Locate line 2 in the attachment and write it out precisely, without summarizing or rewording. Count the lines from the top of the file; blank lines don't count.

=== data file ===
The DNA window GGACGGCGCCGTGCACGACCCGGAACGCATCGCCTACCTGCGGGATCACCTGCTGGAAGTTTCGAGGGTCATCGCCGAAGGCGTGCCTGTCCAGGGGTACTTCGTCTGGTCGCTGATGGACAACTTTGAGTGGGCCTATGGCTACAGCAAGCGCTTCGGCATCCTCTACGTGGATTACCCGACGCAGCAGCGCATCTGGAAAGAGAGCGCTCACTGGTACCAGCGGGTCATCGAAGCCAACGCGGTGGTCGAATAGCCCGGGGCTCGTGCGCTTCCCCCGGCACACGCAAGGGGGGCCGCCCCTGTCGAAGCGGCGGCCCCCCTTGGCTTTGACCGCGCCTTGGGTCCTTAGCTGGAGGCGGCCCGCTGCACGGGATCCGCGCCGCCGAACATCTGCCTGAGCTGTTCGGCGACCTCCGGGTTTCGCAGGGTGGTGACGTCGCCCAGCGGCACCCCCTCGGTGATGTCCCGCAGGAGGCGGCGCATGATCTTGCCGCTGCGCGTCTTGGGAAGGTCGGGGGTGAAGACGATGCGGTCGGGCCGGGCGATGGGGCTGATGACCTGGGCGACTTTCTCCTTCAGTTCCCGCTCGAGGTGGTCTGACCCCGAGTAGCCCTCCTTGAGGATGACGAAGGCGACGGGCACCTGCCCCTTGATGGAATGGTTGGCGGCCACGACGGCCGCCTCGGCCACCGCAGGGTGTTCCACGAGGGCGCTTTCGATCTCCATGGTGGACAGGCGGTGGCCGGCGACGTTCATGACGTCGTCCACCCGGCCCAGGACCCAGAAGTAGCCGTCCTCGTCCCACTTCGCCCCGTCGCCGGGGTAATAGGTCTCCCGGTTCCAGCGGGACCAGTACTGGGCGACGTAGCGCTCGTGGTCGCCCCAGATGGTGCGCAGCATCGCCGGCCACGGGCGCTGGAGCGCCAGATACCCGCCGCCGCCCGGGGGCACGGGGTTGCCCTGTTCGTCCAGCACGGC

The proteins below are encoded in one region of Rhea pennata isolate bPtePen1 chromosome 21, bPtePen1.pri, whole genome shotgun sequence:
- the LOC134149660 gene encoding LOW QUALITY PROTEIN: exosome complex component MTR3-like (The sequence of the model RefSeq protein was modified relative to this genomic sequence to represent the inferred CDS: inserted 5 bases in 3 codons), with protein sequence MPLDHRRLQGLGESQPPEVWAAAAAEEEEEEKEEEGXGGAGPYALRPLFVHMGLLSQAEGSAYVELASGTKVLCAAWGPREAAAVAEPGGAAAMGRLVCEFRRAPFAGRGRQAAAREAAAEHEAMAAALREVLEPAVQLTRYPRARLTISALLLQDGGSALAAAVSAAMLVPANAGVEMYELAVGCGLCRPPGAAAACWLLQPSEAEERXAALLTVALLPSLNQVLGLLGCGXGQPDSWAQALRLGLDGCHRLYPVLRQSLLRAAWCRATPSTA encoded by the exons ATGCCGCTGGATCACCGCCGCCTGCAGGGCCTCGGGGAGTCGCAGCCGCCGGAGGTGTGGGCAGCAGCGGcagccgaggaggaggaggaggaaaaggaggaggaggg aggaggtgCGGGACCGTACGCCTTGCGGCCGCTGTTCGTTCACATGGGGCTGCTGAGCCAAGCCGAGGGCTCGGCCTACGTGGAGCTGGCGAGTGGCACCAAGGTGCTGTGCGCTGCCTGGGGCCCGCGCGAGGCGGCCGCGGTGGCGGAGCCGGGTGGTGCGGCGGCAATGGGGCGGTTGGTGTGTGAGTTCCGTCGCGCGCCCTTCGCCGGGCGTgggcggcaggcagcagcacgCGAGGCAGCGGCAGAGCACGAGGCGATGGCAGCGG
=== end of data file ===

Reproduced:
The proteins below are encoded in one region of Rhea pennata isolate bPtePen1 chromosome 21, bPtePen1.pri, whole genome shotgun sequence: